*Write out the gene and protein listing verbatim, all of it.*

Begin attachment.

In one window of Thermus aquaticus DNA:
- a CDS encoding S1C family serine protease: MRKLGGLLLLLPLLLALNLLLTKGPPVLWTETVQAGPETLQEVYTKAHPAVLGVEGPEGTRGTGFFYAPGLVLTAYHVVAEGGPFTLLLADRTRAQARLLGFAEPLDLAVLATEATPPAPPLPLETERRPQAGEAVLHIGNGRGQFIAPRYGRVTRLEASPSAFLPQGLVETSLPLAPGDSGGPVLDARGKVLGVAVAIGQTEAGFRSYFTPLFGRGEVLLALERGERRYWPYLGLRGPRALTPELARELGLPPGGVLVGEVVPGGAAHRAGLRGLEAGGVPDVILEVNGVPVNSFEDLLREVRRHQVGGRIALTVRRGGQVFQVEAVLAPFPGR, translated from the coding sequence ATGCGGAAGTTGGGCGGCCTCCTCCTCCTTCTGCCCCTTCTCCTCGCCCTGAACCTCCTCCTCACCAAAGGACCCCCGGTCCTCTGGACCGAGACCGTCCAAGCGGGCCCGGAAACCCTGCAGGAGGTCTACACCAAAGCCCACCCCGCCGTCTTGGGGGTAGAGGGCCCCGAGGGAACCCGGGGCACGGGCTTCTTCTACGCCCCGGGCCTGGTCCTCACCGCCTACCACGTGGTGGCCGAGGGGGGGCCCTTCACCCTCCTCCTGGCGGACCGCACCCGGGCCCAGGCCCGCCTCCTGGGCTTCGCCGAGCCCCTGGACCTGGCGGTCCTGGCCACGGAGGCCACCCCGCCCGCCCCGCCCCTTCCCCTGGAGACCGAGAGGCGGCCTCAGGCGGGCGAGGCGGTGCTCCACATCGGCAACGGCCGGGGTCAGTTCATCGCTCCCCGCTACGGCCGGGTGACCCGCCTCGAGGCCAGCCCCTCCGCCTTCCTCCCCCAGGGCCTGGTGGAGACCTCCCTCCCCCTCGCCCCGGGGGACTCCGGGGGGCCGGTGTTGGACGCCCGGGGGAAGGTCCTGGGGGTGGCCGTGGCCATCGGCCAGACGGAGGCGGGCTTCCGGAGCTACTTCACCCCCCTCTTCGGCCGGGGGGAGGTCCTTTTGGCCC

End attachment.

In one window of Thermus aquaticus DNA:
- a CDS encoding S1C family serine protease: MRKLGGLLLLLPLLLALNLLLTKGPPVLWTETVQAGPETLQEVYTKAHPAVLGVEGPEGTRGTGFFYAPGLVLTAYHVVAEGGPFTLLLADRTRAQARLLGFAEPLDLAVLATEATPPAPPLPLETERRPQAGEAVLHIGNGRGQFIAPRYGRVTRLEASPSAFLPQGLVETSLPLAPGDSGGPVLDARGKVLGVAVAIGQTEAGFRSYFTPLFGRGEVLLALERGERRYWPYLGLRGPRALTPELARELGLPPGGVLVGEVVPGGAAHRAGLRGLEAGGVPDVILEVNGVPVNSFEDLLREVRRHQVGGRIALTVRRGGQVFQVEAVLAPFPGR, translated from the coding sequence ATGCGGAAGTTGGGCGGCCTCCTCCTCCTTCTGCCCCTTCTCCTCGCCCTGAACCTCCTCCTCACCAAAGGACCCCCGGTCCTCTGGACCGAGACCGTCCAAGCGGGCCCGGAAACCCTGCAGGAGGTCTACACCAAAGCCCACCCCGCCGTCTTGGGGGTAGAGGGCCCCGAGGGAACCCGGGGCACGGGCTTCTTCTACGCCCCGGGCCTGGTCCTCACCGCCTACCACGTGGTGGCCGAGGGGGGGCCCTTCACCCTCCTCCTGGCGGACCGCACCCGGGCCCAGGCCCGCCTCCTGGGCTTCGCCGAGCCCCTGGACCTGGCGGTCCTGGCCACGGAGGCCACCCCGCCCGCCCCGCCCCTTCCCCTGGAGACCGAGAGGCGGCCTCAGGCGGGCGAGGCGGTGCTCCACATCGGCAACGGCCGGGGTCAGTTCATCGCTCCCCGCTACGGCCGGGTGACCCGCCTCGAGGCCAGCCCCTCCGCCTTCCTCCCCCAGGGCCTGGTGGAGACCTCCCTCCCCCTCGCCCCGGGGGACTCCGGGGGGCCGGTGTTGGACGCCCGGGGGAAGGTCCTGGGGGTGGCCGTGGCCATCGGCCAGACGGAGGCGGGCTTCCGGAGCTACTTCACCCCCCTCTTCGGCCGGGGGGAGGTCCTTTTGGCCC